Bee venom is given as a shot for bee sting allergy. It is also used for osteoarthritis, Parkinson disease, multiple sclerosis (MS), nerve pain, and other conditions, but there is no good scientific evidence to support these uses.
Safety Safety definitions
Bee venom is POSSIBLY SAFE when given by live bee stings. Live bee stings have been safely administered under medical supervision in doses up to 20 bee stings three times weekly for up to 24 weeks.
When applied to the skin: There isn't enough reliable information to know if bee venom is safe or what the side effects might be.
Special Precautions & Warnings:Pregnancy and breast-feeding: Bee venom is POSSIBLY SAFE when injected under the skin by a trained medical professional at recommended doses. Though harmful effects at usual doses have not been reported, some healthcare providers decrease the maintenance dose by half during pregnancy. High doses of bee venom are POSSIBLY UNSAFE during pregnancy because they can increase release of a chemical called histamine, which can cause the uterus to contract. This might lead to miscarriage. Avoid high doses of bee venom if you are pregnant.
"Auto-immune diseases" such as multiple sclerosis (MS), lupus (systemic lupus erythematosus, SLE), rheumatoid arthritis (RA), or other conditions: Bee venom might cause the immune system to become more active, and this could increase the symptoms of auto-immune diseases. If you have one of these conditions, it's best to avoid using bee venom.
- Bee sting allergy. A series of bee venom shots under the skin (bee venom immunotherapy) seems to be effective for reducing reactions to bee stings in people with severe allergy to bee stings. Bee venom immunotherapy provides 98% to 99% protection from reactions to bee stings. Once immunotherapy is stopped, the risk of reaction over the next 5 to 10 years is about 5% to 15%. Purified bee venom for under-the-skin injection is an FDA approved product.
- Multiple sclerosis (MS). Administering live bee stings in gradually increasing doses up to 20 stings given three times weekly does not seem to improve multiples sclerosis. Treatment for 24 weeks does not seem to improve fatigue, disability, or quality of life.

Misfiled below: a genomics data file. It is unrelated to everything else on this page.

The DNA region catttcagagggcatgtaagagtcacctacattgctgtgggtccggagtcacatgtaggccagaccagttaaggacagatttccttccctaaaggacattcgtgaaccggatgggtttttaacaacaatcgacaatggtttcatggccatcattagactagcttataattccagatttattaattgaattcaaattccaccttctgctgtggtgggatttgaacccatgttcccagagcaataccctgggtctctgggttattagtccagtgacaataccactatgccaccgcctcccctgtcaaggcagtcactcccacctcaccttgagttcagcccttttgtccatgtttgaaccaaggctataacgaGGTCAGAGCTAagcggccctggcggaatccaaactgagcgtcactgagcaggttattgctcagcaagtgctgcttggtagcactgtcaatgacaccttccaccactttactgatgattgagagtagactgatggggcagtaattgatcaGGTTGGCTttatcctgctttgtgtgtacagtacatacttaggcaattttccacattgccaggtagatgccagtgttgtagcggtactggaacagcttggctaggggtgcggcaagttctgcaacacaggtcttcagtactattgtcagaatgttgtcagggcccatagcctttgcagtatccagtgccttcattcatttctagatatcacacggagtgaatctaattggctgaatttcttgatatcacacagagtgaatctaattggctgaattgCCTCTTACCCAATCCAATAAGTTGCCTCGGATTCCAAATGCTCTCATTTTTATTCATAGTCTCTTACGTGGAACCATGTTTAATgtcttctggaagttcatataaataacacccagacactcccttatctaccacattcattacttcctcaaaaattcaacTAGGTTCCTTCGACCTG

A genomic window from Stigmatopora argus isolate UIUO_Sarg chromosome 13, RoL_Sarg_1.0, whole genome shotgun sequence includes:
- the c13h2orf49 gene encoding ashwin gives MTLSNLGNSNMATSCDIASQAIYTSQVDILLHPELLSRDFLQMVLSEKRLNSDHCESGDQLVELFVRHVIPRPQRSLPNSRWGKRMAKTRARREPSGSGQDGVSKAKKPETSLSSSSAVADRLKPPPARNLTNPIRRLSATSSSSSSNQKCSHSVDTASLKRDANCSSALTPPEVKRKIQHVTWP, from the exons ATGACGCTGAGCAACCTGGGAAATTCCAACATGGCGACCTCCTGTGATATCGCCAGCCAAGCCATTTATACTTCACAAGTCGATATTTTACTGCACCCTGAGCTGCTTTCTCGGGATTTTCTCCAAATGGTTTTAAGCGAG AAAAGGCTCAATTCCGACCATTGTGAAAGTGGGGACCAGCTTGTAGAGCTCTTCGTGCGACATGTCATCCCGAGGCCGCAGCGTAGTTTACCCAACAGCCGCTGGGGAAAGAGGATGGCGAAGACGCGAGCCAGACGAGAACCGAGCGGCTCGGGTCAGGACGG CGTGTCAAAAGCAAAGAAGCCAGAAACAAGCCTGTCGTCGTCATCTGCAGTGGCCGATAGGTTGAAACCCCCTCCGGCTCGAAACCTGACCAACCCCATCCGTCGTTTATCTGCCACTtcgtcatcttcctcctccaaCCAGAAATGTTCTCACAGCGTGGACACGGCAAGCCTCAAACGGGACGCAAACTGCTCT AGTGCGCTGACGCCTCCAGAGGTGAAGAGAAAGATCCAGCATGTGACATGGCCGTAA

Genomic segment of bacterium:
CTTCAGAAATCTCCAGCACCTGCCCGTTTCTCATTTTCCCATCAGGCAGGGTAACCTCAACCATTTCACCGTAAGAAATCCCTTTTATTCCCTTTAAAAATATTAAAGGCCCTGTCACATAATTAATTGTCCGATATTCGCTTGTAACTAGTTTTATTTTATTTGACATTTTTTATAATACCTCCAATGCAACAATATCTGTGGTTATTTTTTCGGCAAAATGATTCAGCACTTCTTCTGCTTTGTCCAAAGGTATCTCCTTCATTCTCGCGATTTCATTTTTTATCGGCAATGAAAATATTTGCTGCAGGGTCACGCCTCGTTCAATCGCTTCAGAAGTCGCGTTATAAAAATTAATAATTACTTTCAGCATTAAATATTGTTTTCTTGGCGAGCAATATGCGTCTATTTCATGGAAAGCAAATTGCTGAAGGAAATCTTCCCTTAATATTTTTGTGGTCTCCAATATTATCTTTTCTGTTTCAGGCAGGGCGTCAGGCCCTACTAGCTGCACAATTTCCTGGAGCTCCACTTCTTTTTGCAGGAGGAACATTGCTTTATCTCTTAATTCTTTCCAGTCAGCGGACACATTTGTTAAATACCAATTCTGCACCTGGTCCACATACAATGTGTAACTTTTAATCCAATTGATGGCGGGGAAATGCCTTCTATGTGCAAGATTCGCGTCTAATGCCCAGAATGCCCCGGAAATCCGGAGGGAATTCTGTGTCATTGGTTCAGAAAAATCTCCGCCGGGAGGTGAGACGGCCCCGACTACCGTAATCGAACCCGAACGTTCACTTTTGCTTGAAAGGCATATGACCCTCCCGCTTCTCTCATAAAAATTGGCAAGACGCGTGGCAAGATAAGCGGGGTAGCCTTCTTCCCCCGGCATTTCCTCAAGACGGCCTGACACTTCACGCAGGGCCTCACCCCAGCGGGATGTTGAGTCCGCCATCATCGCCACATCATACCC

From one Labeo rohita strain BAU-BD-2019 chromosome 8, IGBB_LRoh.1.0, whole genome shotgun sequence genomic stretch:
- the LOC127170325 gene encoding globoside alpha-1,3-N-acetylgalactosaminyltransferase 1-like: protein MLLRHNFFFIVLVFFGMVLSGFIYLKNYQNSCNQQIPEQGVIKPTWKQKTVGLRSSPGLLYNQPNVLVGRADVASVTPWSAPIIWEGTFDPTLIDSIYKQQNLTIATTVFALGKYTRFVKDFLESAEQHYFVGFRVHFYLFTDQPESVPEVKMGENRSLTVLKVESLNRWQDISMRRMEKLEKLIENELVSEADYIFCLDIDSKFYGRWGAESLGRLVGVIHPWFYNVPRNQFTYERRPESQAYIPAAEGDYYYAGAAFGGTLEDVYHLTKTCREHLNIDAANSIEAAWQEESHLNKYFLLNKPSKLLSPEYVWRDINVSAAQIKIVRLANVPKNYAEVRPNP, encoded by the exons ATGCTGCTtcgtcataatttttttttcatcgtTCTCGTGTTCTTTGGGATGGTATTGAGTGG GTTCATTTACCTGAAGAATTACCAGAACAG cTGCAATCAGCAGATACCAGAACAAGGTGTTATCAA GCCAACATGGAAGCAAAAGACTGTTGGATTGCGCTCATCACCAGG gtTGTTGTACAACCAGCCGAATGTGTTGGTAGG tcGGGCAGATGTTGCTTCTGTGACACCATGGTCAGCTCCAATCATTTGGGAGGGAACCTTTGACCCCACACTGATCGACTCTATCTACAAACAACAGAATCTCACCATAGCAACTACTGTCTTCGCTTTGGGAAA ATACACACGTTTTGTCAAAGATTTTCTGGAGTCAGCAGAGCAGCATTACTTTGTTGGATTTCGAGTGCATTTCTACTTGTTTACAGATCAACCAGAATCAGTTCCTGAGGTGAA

- Stiffness and pain in the shoulder joint (frozen shoulder). Early research suggests that receiving dilute bee venom injections might improve pain and disability in people with frozen shoulder. But it doesn't seem to improve range of motion. Also, very dilute bee venom injects don't seem to be beneficial.
- Osteoarthritis. Early research on the use of bee venom for osteoarthritis is mixed. But one large study shows that injecting bee venom into the skin at certain points in the knees and back might improve pain and function in people with osteoarthritis of the knee.
- Parkinson disease. Early research shows that dilute bee venom injections may improve symptoms in people with Parkinson disease. But if the dose of bee venom is too low, it might not help.
- Stroke. Bee venom acupuncture seems to improve pain but not movement in people with shoulder pain after stroke.
- A condition that causes nerve pain, itching, and dark patches of skin on the upper back (notalgia paresthetica).
- Nerve pain.
- Painful conditions caused by overuse of tendons (tendinopathy).
- Rheumatoid arthritis (RA).
- Other conditions.
Dosing & administration
- For reducing the severity of allergic reactions to bee stings: Healthcare providers give bee venom as a shot (by injection) to "desensitize" people who are allergic to bee stings. Purified bee venom for under-the-skin injection is an FDA approved product.
Interactions with pharmaceuticals
Medications that decrease the immune system (Immunosuppressants)
Interaction Rating=Moderate Be cautious with this combination.
Bee venom might increase the immune system. By increasing the immune system, bee venom might decrease the effectiveness of medications that decrease the immune system.
Some medications that decrease the immune system include azathioprine (Imuran), basiliximab (Simulect), cyclosporine (Neoral, Sandimmune), daclizumab (Zenapax), muromonab-CD3 (OKT3, Orthoclone OKT3), mycophenolate (CellCept), tacrolimus (FK506, Prograf), sirolimus (Rapamune), prednisone (Deltasone, Orasone), corticosteroids (glucocorticoids), and others.